[SOLVED] Raid 0 to Raid 10 migration and conversion

Feb 26, 2020
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I have a QNAP T469L NAS with four 3TB drives configured in Raid 10 array, yielding about 5.4 TB of usable data space. It currently has 2.23 TB of data stored. The system does ok, but the NAS is maxed out at 3GB of RAM and uses an Intel Atom processor. Thus very weak in horsepower.

My plan is to build a workstation using a HP Z840 with 64 GB of RAM and dual XEON processors which I have already purchased. I will recreate the NAS data store insode this Win10 Pro box using four additional 3TB drives in Raid 10. I have two new Sata III 3 TB drives, but want to use two identical drives that are currently in the NAS.

My questions then:

Can I start with a Raid 0 configuration using the two new 3TB drives I have ready, and then transfer the 2.23 TB of data to that? Then once the data is moved, remove the two 3TB drives from the NAS and rebuild the 2-disk Raid 0 to a 4-disk Raid 10? My only misgiving is that there will be a brief time during this transition that the Raid 0 is the only copy of my data. Finally, during the conversion, will data from the Raid 0 be wiped out when converting to Raid 10?

Any thoughts, suggestions, or advice is greatly appreciated.
 
Last edited:

popatim

Titan
Moderator
Always have a backup when messing with partitions or disks.

1: The fastest way is getting another pair of drives and making 2 separate backups & verifying they are good. Installing the 4 nas drives into the new server, configure & format the Raid10 and loading it with data. Then Verifying the data. Take the 2 non-nas drive, sell them or throw them in the server as an 'I dont care about the data' Raid 0 or 1 fun drive.

2: The cheapest way out of this mess is to use the 2 new nas drives as the backup drives. Verifying the backups are good. Moving the 4 current drives to the new server, configure & format the new raid 10, copy the data back in & verify its all good.
2a: Now replace one non-nas drive with one new nas drive - rebuild the array. Then make a backup to the drive you just removed so you have a 2nd backup & verify it.
2b: Now repeat 2a removing the last non-nas drive.
 
Feb 26, 2020
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Do you have a backup of the data somewhere else? Maybe get a 3TB external drive just for a backup of the data before you even begin.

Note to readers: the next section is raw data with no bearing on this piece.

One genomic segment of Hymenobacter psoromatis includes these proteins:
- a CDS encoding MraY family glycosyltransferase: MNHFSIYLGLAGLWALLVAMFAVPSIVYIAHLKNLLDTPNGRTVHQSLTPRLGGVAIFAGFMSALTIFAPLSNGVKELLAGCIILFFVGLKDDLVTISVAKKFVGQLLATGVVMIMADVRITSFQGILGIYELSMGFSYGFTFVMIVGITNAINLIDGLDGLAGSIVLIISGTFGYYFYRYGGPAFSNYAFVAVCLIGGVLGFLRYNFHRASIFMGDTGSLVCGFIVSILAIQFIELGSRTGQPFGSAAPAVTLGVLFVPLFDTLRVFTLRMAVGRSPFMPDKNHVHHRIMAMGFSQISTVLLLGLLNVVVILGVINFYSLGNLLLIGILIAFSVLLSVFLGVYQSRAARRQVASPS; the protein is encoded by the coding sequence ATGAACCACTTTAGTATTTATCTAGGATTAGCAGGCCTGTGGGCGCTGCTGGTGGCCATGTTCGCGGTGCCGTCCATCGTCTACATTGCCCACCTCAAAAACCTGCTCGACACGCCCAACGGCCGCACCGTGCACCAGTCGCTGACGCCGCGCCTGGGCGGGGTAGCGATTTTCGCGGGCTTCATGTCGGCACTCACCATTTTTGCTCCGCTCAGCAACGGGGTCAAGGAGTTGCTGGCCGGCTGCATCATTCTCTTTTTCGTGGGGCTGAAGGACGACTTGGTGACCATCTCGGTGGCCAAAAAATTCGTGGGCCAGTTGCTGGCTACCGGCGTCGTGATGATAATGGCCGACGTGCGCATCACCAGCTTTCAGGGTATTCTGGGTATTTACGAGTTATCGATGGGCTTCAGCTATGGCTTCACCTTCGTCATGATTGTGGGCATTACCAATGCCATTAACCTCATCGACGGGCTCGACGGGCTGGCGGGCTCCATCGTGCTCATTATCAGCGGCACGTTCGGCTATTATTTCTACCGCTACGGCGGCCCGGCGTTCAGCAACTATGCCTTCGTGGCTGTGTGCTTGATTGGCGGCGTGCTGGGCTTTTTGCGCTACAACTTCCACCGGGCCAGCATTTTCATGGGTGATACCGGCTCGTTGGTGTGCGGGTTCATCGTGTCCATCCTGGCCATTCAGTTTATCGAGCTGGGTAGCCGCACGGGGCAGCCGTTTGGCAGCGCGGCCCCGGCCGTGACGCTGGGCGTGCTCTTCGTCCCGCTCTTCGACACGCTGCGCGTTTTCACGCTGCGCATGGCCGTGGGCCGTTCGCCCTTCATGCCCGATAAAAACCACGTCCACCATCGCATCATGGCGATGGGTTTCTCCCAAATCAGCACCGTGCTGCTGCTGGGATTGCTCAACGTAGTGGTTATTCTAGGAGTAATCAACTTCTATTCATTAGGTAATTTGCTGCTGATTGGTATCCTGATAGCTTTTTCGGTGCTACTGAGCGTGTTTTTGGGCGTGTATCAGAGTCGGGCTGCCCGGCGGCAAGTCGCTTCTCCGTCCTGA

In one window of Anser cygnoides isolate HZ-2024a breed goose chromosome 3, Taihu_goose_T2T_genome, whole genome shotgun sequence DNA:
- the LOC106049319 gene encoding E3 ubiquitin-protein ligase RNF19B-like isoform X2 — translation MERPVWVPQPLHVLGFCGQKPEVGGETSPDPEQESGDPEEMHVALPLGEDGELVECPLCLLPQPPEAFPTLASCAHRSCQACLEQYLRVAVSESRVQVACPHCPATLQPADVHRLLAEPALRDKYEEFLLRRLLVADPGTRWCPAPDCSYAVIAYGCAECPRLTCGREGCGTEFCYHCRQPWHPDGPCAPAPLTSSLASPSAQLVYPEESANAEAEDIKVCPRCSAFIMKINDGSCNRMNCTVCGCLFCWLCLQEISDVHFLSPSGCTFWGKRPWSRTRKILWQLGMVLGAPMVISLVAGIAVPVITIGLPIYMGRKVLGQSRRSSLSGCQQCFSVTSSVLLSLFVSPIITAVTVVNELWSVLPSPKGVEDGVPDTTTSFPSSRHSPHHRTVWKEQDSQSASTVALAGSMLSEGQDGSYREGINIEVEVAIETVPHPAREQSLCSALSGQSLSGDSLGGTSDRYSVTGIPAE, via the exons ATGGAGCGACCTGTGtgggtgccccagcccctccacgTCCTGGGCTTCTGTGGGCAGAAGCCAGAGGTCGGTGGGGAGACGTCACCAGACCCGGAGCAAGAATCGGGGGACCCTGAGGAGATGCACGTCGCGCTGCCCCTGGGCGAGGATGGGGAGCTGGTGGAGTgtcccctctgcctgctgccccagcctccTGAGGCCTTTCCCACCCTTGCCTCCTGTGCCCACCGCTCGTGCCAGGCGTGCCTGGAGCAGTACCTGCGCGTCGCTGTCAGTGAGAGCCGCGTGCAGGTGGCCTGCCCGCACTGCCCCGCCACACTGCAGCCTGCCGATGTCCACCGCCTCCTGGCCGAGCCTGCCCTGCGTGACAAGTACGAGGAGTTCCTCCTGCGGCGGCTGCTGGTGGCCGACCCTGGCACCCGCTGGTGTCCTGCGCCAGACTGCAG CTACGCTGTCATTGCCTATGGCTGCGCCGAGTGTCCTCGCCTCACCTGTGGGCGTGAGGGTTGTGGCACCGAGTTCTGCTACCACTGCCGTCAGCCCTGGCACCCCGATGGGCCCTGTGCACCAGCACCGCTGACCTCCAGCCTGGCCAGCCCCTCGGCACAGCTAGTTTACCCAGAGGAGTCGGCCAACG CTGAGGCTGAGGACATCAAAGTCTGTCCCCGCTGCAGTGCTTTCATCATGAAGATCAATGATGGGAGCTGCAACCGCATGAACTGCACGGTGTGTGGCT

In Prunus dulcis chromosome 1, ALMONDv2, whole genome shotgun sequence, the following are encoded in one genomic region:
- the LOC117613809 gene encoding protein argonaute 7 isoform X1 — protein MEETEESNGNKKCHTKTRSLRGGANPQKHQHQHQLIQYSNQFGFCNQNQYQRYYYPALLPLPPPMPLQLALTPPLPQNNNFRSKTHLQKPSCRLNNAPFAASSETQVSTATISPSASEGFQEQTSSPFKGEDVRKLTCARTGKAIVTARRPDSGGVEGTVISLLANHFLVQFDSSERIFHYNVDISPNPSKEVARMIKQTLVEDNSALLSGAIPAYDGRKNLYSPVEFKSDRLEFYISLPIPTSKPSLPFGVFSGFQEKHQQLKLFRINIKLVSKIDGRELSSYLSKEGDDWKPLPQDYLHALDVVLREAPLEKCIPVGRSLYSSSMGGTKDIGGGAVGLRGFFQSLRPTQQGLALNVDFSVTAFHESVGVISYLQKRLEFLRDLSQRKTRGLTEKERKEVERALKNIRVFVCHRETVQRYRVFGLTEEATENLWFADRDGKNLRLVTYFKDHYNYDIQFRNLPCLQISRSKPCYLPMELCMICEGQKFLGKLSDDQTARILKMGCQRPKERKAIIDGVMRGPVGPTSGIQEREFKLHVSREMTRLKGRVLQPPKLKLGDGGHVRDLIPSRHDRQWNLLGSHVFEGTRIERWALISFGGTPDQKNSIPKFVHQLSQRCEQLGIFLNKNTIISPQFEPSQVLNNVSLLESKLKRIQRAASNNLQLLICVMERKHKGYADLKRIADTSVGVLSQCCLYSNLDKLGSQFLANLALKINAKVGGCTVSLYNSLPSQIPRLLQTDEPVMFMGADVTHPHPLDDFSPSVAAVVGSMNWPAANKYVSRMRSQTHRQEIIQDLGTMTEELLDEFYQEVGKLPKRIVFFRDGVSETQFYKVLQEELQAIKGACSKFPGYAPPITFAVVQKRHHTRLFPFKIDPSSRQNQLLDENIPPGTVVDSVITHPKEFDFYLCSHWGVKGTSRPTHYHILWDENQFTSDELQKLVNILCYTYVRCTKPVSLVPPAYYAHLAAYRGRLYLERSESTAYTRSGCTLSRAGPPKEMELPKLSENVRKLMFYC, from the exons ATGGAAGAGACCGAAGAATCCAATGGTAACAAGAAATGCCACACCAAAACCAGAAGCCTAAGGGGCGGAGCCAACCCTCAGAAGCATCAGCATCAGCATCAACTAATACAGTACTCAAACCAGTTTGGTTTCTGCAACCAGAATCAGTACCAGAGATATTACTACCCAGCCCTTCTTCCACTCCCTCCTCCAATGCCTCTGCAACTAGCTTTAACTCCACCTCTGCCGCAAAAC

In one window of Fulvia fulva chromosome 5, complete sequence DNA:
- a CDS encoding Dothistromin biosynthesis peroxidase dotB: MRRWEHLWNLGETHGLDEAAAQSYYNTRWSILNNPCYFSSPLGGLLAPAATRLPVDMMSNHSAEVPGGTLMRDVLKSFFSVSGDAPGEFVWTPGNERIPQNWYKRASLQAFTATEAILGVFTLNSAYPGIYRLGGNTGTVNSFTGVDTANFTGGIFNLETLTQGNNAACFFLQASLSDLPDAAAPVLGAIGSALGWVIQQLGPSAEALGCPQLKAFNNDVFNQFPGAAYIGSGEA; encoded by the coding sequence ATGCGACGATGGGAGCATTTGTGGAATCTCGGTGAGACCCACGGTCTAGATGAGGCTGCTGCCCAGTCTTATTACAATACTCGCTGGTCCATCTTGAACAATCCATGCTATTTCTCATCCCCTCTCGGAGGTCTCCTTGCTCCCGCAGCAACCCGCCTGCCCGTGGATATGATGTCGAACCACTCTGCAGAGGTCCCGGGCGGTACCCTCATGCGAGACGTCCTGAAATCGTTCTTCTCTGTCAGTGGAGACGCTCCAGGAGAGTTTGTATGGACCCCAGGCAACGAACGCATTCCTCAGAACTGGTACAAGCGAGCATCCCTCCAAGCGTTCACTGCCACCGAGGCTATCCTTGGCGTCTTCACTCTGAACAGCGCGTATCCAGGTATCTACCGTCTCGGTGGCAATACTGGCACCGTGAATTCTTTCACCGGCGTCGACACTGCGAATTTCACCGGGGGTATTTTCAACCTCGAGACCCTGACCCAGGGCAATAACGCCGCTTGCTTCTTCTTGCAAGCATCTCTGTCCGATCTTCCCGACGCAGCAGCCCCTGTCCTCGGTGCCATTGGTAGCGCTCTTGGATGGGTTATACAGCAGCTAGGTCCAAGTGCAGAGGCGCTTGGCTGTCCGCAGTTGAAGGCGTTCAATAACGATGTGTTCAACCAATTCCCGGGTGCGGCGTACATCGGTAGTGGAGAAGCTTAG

I do not have a backup of the NAS elsewhere. What I do have is four 3TB drives that can somehow serve this purpose during migration.

Two of the drives in the NAS are exact matches for the two brand new drives I have. These are Deskstar NAS 3TB drives. I bought 2 new drives not realizing they were not the NAS series drives. they are Deskstar 3TB drives, just not the NAS series. I ultimately want all four NAS drives in the new Windows 10 Pro workstation. I will then repurpose the NAS box with four other drives.

The Z840 supports two RAID arrays. So can I find a safe process to make this transformation?
 
Feb 26, 2020
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I want to move 2.23 TB of data from a NAS Raid10 to a WIN10Pro raid store. I have 4 new drives and the four drives in the NAS with my data. But I ultimately want two of the currently installed drives in the NAS to be part of the new Win10Pro array.

Can I copy the data to a two-disk Raid0 array, then pull the two discs from the NAS and install them in the PC, and migrate the Raid 0 to a Raid 10 without losing data?

(I had this thread in STORAGE bit is disappeared. Not sure why)
 

RealBeast

Titan
Moderator
I want to move 2.23 TB of data from a NAS Raid10 to a WIN10Pro raid store. I have 4 new drives and the four drives in the NAS with my data. But I ultimately want two of the currently installed drives in the NAS to be part of the new Win10Pro array.

Can I copy the data to a two-disk Raid0 array, then pull the two discs from the NAS and install them in the PC, and migrate the Raid 0 to a Raid 10 without losing data?